My husband Thor and I went to the Illahee lecture last night here in Portland. Juliet Schor spoke, a sociologist and economist from Harvard University. She was excellent, and one of the most salient takeaways for me was on clothes. (It’s only fair to report Thor has sometimes termed me ‘a bit of a clothes horse’.)
Ms. Schor reported that in 1991 we in the U.S. bought an average of 34 garments per year (not counting socks or hose). In 2001 that number increased to 52. That’s an average of a new garment every week, when we can’t even wear more than three or four at one time. Moreover, the millions of tons of surplus discarded clothing we have been shipping out to other countries has been climbing even faster. And fashion cycles have escalated, spurring an artificial need to buy.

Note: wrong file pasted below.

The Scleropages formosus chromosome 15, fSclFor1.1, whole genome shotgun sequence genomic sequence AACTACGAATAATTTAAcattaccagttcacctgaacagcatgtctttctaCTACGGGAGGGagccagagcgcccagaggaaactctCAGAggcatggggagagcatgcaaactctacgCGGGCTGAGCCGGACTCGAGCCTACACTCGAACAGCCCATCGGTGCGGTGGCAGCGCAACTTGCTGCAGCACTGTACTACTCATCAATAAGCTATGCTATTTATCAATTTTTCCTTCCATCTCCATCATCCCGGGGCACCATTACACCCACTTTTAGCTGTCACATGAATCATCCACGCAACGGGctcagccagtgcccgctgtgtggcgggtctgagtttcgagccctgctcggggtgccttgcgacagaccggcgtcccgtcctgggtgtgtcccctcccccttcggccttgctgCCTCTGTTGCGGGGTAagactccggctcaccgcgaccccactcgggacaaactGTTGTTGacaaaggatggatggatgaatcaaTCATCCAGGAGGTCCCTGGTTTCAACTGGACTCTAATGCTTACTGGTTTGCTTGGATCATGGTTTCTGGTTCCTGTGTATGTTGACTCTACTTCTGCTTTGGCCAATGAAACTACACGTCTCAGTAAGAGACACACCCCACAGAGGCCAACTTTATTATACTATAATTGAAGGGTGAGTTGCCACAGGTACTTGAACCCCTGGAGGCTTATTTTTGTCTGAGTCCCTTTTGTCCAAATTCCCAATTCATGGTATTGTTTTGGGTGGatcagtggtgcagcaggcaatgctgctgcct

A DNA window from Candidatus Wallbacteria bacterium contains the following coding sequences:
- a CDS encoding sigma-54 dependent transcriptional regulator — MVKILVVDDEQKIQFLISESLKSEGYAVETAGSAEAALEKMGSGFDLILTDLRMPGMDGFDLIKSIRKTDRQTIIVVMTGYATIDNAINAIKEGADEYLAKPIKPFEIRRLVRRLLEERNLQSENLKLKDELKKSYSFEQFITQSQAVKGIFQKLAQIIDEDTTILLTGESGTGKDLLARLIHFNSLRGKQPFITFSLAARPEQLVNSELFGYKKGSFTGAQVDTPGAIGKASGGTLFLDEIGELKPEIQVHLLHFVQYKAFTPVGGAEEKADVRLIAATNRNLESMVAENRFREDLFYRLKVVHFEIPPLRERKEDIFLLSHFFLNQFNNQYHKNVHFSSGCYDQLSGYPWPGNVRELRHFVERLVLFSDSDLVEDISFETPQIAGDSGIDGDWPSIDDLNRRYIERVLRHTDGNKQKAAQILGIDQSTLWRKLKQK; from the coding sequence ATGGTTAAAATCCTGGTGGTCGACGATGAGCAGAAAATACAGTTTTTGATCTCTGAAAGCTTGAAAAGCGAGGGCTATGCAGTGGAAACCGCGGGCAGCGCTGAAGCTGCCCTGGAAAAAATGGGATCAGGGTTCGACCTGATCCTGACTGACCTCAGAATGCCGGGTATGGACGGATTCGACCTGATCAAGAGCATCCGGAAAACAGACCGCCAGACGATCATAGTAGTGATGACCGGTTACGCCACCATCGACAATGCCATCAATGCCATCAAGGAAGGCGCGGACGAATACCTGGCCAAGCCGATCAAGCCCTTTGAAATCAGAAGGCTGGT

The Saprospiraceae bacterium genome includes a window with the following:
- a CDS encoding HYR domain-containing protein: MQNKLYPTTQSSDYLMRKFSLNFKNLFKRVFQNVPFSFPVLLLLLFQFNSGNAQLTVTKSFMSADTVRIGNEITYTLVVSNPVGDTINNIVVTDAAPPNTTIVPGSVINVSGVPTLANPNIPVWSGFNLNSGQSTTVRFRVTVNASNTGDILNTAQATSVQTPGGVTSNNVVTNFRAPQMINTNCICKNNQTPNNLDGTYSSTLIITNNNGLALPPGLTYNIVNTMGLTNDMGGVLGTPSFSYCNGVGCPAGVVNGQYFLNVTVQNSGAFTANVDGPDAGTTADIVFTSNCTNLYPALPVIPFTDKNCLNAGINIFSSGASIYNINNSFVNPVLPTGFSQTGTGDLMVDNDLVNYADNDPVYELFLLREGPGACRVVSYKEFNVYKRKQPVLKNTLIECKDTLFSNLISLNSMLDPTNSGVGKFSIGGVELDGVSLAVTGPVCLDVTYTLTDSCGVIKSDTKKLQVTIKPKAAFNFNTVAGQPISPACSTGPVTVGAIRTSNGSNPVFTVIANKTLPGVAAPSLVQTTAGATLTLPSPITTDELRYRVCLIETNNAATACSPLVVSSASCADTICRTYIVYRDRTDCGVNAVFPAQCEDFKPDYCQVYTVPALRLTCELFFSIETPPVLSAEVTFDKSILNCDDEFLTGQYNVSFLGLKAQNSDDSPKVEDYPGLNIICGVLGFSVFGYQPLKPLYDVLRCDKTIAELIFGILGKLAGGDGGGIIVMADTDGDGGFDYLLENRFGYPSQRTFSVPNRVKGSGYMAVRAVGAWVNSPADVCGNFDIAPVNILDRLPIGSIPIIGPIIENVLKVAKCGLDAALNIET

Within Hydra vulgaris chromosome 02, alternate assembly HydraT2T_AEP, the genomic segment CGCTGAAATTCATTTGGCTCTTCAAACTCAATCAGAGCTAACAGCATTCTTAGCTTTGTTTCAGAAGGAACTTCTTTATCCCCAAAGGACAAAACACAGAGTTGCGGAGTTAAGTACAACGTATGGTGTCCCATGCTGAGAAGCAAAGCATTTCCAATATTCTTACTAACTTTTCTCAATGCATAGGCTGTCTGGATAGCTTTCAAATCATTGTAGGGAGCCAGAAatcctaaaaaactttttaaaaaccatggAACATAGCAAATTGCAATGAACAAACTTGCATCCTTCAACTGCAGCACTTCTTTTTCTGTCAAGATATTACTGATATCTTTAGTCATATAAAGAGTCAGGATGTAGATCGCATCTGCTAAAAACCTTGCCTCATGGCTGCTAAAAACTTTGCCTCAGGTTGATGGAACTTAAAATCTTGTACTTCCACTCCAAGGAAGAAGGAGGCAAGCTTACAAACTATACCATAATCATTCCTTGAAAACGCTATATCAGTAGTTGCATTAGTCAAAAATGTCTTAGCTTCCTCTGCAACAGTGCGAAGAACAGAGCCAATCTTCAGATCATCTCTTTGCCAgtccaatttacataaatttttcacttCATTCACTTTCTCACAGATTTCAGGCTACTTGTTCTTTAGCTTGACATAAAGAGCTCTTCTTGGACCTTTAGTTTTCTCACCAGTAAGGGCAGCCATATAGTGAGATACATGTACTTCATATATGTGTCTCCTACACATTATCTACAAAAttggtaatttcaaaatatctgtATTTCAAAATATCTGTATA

Where am I in all this excess consumption that drains the earth’s resources? Well, even though my household income has become high, my shopping habits have changed little from my starving-artist days, i.e. I still shop mostly at Goodwill. But I shop too much (at least I did until my long commute kicked in two weeks ago) and I’m frequently needing to give little-used clothes away. And nobody even needs those clothes!
Used clothes in large quantities doesn’t equal less consumption. I’m part of that absurd statistic. This clothes horse needs some unclothing.